By Suleiman Al-Khalidi
AMMAN (Reuters) - Jordan's King Abdullah reappointed Abdullah Ensour as prime minister on Saturday after canvassing members of a new parliament elected in January, officials said.
The monarch's consultations with the new parliament follow constitutional changes that devolved some his powers to the assembly - a response to calls for reform prompted by recent uprisings across the Arab world.
King Abdullah previously hand-picked his prime ministers without consulting parliament. Ensour, an economist educated in the United States and France, who is not tainted with corruption allegations, was nominated by the majority of parliamentarians.
Reform-minded Ensour will hold consultations with parliamentary blocs in the 150-member assembly about the make-up of his new cabinet. Such open dialogue is in contrast to previous government formations in which parliament had no role.
In the meantime, his existing cabinet will continue as a caretaker government.
The monarch commended Ensour in a letter of designation for his performance in five months in office, saying he was well-equipped to steer the country through regional and domestic turbulence.
"You have been selfless in putting the higher national interest above any consideration in facing these critical challenges that Jordan faces," the monarch wrote.
ECONOMY IN CRISIS
Jordan's crisis-hit economy has been strained by a flood of refugees from the two-year-old civil war its northern neighbor Syria. The kingdom hosts more than 350,000 Syrian refugees, around five percent of its own population, putting pressure on water and electricity resources [ID:nL5N0B1EV3].
The war has strangled cross-border trade and threatens to spark more turmoil across the already volatile Middle East.
In November, Ensour took the unpopular decision to raise fuel prices, sparking several days of civil unrest, mainly across rural and tribal areas.
He argued that a shift from broad subsidies towards targeted cash transfers to the poor would provide more effective support and was the only option to deal with a financial crisis that drove the country's deficit to over 12 percent of gross domestic product (GDP).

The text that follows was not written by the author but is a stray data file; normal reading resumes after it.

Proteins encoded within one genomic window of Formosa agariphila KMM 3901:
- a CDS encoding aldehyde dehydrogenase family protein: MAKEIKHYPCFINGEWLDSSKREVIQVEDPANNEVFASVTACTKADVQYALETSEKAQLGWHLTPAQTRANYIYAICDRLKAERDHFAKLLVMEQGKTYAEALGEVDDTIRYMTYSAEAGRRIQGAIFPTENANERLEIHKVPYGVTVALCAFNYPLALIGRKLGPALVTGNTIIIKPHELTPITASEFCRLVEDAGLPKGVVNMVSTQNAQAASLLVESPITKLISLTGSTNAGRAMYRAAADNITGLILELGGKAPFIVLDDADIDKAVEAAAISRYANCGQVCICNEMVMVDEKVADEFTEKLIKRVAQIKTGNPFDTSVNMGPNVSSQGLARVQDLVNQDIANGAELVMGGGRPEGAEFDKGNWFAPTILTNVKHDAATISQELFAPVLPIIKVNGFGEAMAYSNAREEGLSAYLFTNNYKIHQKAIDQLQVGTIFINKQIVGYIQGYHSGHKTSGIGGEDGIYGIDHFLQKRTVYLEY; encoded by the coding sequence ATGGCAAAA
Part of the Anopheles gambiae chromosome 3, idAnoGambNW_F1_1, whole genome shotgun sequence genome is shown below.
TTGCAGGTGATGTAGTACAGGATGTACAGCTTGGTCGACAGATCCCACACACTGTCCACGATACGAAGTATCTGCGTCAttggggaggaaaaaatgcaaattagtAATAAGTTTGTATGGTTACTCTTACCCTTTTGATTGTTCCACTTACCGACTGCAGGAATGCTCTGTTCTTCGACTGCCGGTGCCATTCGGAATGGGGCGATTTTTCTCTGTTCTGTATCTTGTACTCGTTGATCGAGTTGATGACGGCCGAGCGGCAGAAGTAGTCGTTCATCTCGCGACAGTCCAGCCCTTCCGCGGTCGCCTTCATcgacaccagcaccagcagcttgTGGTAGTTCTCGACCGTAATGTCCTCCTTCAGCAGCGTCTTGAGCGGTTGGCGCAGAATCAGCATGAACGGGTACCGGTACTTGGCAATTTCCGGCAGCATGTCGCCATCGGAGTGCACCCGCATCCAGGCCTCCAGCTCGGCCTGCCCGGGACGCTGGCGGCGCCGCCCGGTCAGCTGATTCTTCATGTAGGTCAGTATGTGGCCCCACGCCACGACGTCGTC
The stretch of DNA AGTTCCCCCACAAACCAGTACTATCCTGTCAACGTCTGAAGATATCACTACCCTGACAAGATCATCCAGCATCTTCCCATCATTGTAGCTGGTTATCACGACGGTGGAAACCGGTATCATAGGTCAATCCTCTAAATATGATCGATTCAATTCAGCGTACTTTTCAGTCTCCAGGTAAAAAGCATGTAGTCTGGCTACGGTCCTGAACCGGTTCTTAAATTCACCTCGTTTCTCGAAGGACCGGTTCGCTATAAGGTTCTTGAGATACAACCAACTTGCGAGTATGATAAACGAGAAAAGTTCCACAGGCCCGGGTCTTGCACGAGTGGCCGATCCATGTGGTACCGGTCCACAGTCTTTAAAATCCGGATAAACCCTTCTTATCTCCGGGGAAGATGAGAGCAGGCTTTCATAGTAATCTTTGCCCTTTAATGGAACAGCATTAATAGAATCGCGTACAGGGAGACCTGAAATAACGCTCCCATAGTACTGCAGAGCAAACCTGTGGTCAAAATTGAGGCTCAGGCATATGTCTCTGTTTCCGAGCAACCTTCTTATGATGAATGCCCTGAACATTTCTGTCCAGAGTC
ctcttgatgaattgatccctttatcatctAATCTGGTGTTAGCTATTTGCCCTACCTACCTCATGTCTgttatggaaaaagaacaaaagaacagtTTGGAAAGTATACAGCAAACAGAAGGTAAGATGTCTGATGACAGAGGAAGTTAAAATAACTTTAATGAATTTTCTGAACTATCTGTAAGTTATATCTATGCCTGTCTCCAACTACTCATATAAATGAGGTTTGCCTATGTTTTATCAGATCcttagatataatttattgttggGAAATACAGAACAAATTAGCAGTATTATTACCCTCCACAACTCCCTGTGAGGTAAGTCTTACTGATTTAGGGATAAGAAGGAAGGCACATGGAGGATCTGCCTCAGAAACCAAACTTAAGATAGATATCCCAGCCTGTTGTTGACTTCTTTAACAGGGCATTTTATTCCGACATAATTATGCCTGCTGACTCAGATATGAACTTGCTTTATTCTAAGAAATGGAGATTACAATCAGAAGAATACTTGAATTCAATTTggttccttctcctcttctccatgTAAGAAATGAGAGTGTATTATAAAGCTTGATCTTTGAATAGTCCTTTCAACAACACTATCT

Independent politicians have praised Ensour's willingness to take bold measures in the face of popular resistance, which have secured Jordan a $2 billion loan from the International Monetary Fund.
That was conditional on a budget plan that includes reducing subsidies on fuel and raising electricity tariffs. The kingdom is struggling to cut its budget deficit by about a third to 5.4 percent of GDP from 7.9 percent in 2012, finance ministry sources have said.
Ensour, who has held senior government posts in successive administrations, was appointed in October after the king dissolved parliament halfway through its four-year term to prepare for the country's first parliamentary elections since the Arab Spring uprisings of 2011.
The constitutional changes transferred some of the monarch's powers to parliament, which critics said had become sidelined, and restored to the government some executive powers which had shifted to the palace and security forces.
Ensour could also face challenges from the Muslim Brotherhood, whose Islamist party boycotted the parliamentary election over what it saw as an unfair electoral law favoring rural and tribal regions over the cities with their mostly Palestinian-origin population.
More than two thirds of Jordan's seven million people live in cities but are allocated less than a third of assembly seats.
The political exclusion of Jordanians of Palestinian origin, the majority of the country's population, could store up trouble in the long term for the tribally structured political system.
The IMF praised Ensour's economic reforms this month, saying it saw some signs of economic recovery in 2013, with foreign reserves boosted by at least $1.5 billion of Gulf money, greater confidence in the local currency and rising state revenues.
(Reporting by Suleiman Al-Khalidi; Editing by Rosalind Russell)
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